French and Spanish Homo neanderthalensis used toothpicks to remove food from between their teeth
2 January 2017
Objectives During the microscopic examination of the Neandertal dentitions from El Sidrón (Spain) and Hortus (France), we found unusual fine parallel microstriations on the mesial and distal sides of all tooth types, near the cervix.
Materials and Methods
Comparisons between 204 isolated Neandertal teeth and the two experimental dental specimens corroborate that the marks correspond to initial stages of toothpick groove formation, and the team proposed a five-grade recording scale that summarized the groove formation process.
Using this new recording procedure, they found that Hortus individuals have higher incidence of this trait (eight individuals out of nine) than the El Sidrón individuals (nine out of 11). Toothpick grooves from El Sidrón show the earliest stages of development, whereas the grooves found on Hortus Neandertals were well-developed. Toothpick grooves were also found in 21 incisors and canines.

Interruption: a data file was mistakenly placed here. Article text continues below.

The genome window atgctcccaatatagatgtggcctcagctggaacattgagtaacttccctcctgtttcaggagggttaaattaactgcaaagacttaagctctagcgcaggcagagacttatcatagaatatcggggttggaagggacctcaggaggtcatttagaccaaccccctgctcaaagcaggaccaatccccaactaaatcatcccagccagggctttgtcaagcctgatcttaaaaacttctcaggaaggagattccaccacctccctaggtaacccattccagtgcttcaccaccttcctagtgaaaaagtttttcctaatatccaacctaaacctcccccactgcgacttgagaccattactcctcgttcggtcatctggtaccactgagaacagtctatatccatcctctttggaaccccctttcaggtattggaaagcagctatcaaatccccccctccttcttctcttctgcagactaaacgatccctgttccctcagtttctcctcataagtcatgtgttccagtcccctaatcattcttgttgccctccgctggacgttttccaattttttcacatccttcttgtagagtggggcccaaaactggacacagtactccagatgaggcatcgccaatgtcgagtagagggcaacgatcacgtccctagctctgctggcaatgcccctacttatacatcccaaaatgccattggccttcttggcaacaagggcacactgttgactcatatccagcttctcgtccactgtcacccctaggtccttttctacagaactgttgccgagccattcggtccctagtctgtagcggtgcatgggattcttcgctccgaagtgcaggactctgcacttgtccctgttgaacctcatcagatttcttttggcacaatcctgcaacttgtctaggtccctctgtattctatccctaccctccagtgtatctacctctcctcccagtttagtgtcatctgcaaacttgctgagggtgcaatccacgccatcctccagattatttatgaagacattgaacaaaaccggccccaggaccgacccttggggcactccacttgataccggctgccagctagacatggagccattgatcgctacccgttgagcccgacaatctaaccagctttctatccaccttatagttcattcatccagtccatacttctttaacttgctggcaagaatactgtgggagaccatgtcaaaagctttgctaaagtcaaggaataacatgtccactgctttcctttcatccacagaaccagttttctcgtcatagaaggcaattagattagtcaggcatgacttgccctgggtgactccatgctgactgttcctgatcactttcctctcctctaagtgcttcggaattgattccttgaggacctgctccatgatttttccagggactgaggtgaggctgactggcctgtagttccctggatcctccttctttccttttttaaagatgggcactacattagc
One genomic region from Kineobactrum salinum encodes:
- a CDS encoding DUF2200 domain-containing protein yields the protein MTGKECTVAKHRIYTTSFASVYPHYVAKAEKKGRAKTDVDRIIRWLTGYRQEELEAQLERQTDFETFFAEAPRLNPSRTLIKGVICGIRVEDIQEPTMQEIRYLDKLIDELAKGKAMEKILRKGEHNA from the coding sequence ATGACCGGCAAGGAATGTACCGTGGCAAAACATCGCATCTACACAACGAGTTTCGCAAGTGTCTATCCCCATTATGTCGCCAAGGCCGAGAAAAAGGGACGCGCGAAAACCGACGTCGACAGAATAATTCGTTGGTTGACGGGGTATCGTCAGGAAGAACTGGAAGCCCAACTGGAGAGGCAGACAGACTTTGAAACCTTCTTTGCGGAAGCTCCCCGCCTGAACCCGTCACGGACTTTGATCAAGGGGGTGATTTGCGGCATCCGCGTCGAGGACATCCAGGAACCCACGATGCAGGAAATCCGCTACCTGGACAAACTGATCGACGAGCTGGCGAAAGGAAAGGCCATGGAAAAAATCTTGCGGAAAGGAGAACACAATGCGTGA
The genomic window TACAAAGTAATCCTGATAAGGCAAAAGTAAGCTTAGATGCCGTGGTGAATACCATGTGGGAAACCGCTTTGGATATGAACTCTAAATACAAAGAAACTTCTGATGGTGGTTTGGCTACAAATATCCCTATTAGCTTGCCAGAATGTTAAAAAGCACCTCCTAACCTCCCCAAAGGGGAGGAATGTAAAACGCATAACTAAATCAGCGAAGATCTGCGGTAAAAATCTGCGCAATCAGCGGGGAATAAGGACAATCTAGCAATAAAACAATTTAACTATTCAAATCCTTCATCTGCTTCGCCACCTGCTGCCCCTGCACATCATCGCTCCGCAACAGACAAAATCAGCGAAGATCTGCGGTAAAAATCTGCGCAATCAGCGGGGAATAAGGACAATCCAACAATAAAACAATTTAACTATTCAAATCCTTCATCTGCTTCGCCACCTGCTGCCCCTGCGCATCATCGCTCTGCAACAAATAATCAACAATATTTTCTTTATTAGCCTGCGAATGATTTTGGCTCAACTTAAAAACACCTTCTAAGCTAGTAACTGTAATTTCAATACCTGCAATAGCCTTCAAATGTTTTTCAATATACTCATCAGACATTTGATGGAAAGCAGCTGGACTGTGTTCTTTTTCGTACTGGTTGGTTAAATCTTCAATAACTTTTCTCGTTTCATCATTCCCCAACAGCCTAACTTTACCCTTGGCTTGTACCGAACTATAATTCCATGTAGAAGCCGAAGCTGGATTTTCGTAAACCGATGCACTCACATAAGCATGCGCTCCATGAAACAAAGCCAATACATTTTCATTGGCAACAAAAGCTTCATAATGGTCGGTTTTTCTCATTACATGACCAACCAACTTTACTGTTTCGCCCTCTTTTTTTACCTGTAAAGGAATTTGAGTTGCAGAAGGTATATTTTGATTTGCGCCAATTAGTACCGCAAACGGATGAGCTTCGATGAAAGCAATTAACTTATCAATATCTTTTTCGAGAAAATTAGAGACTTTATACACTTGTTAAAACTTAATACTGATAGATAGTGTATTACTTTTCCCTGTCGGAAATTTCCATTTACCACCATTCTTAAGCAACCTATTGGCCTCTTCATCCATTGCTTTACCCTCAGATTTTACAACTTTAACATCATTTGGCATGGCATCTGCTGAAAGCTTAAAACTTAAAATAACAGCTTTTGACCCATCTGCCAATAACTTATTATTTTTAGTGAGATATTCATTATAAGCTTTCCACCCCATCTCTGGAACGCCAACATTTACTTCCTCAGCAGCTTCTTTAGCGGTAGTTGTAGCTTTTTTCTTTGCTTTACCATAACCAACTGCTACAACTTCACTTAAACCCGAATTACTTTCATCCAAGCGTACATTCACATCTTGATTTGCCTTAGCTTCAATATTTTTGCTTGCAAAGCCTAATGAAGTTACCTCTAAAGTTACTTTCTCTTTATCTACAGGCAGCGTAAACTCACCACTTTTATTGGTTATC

These differences could be due to the more advanced occlusal dental wear in Hortus individuals, maybe age-related and with a more meat-based diet maybe favoring the inclusion of food debris and thus probing as the cleaning methodology. The team's results allow the identification and characterization of incipient toothpick grooves on the human fossil record and contribute to increase our knowledge on Neandertals behavioral and oral care habits.
Evidence of toothpick groove formation in Neandertal anterior and posterior teeth
Almudena Estalrrich, José Antonio Alarcón, Antonio Rosas